Successive state governments would have the capacity to support vibrant communities, address poverty and familial dysfunction and support the preservation of nature. Our parks and wild places could receive greater protection, restoration, enhancement and scientific research for the benefit of us, our children and their children
While in New York I traveled to Columbia University where I had the pleasure of meeting Jim Hansen (for the second time) and Pushker Kharecha (for the first). Along with Simon Irish I provided them with an update on the progress of Terrestrial Energy in bringing the Integral Molten Salt Reactor into being. Long story short, it’s going well, with Terrestrial achieving the milestone of formal engagement with the Canadian Nuclear Safety Commission. This coincided with a meeting with Travis Bradford, a Columbia professor whom I met previously in Paris just a few months ago. A published aficionado of solar energy, Travis takes a far more restrained view than I relating to the role of nuclear in future electricity systems. But heat… ah, the heat. As he explained when we met in Paris, industrial heat is a monster in the energy use pie and, aside from fission, there is simply no credible zero carbon answer. My interest was more than a little piqued, having been immersed in electricity for so long and I quickly realised he was dead right.
Heat is the largest energy end use sector and, barring a sliver called “renewables” (which I presume to be biomass with its frequently dubious sustainability credentials), it’s a fossil sector of direct combustion, and guess what? There no answer in the renewables sector. While I argue the renewables-only answer in the electricity sector is woefully undergunned, Travis observes that the heat sector is literally uncontested space. With the IMSR providing outlet temperatures of 700 degrees C, reliably, with 7-year core life, starting at 80 MW thermal and going up to as high as you need, we have the beginning of an answer to a major part of the problem. Add the remarkable safety profile and atmospheric pressurisation that can cascade to an altogether different cost proposition, well… Travis sees the future we need to create.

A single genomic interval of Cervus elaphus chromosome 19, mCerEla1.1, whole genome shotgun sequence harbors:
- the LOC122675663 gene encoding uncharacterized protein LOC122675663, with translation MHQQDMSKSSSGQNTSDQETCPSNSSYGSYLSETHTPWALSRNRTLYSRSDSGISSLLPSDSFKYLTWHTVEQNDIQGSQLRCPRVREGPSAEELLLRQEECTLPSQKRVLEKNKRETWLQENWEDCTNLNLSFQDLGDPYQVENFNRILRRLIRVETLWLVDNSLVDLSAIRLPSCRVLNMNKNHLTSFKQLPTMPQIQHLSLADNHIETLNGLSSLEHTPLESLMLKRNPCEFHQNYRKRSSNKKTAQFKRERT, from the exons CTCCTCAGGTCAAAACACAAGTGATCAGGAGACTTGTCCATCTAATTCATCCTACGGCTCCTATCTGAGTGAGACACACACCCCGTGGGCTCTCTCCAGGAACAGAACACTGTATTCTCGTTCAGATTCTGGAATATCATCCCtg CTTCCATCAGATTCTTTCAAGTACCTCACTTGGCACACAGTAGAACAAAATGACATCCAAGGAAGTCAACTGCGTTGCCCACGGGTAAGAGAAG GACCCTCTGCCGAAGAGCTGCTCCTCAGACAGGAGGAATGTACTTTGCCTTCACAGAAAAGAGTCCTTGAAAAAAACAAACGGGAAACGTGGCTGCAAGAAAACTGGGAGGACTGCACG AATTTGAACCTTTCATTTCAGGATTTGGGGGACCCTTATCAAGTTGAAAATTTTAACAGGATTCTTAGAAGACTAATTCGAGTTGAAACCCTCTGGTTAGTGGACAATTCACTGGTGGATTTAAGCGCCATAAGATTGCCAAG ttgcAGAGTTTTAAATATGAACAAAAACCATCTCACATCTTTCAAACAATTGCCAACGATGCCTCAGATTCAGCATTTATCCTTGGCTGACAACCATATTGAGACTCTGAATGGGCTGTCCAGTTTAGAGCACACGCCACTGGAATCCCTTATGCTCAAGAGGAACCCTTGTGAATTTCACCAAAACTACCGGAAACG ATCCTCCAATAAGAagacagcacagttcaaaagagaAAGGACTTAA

Terrestrial Energy’s IMSR, a next generation Molten Salt Reactor, is designed to fill one of the most critical gaps – a scalable, clean, carbon-free industrial heat and power solution. Today’s announcement puts the Company firmly on the path to being a significant part of the climate solution within the critical response horizon of the 2020s.- Professor Travis Bradford
We can use that zero-carbon heat to make synthetic fuel to attack the third giant in the energy pie: transport. We will need that fuel for our heavy transport at the minimum however in Vancouver I got another glimpse of the transport future with electric vehicle start-up Electra Meccanica. President and CEO Jerry Kroll is exactly what you imagine (and want) in an EV start-up: enthusiasm bordering on mania underpinned by serious business and technical nous. His company is bringing to market a single-occupant electric vehicle, the Solo, at a reasonable price. This could offer the essential quality of mobility in a package that is lighter on the road, lighter on the planet… and a disgusting amount of fun. I drove the prototype precursor, the Sparrow, and got out with a big smile on my face. It was like tasting the future and goddam, it was fast. Concepts like the Solo provide yet another avenue to getting what we love about modernity at the merest fraction of the impact. An essential pre-condition is the pairing to decarbonised grids: a Solo in Australia’s National Electricity Market is different to a Solo in Ontario’s nuclear/hydro/wind/gas low-carbon nirvana.
However I wasn’t just struck by the car, I was struck by the guy. Jerry Kroll possesses the singular quality of vision and puts his money and effort where his vision is. In that, he reminds me of the team coalescing around Terrestrial Energy. No one intends to fail, yet the potential to fall is internalised as the cost of flying high. For all her faults (and she has many), North America owns that attitude in a way that makes Australian determination seem embryonic in comparison. For example, while there is the scope for a great leap forward in the interim findings of the Royal Commission, we can yet do so much more if only we are prepared to be truly great.
It’s a long way. But with this much to learn from each other, it’s worth the distance.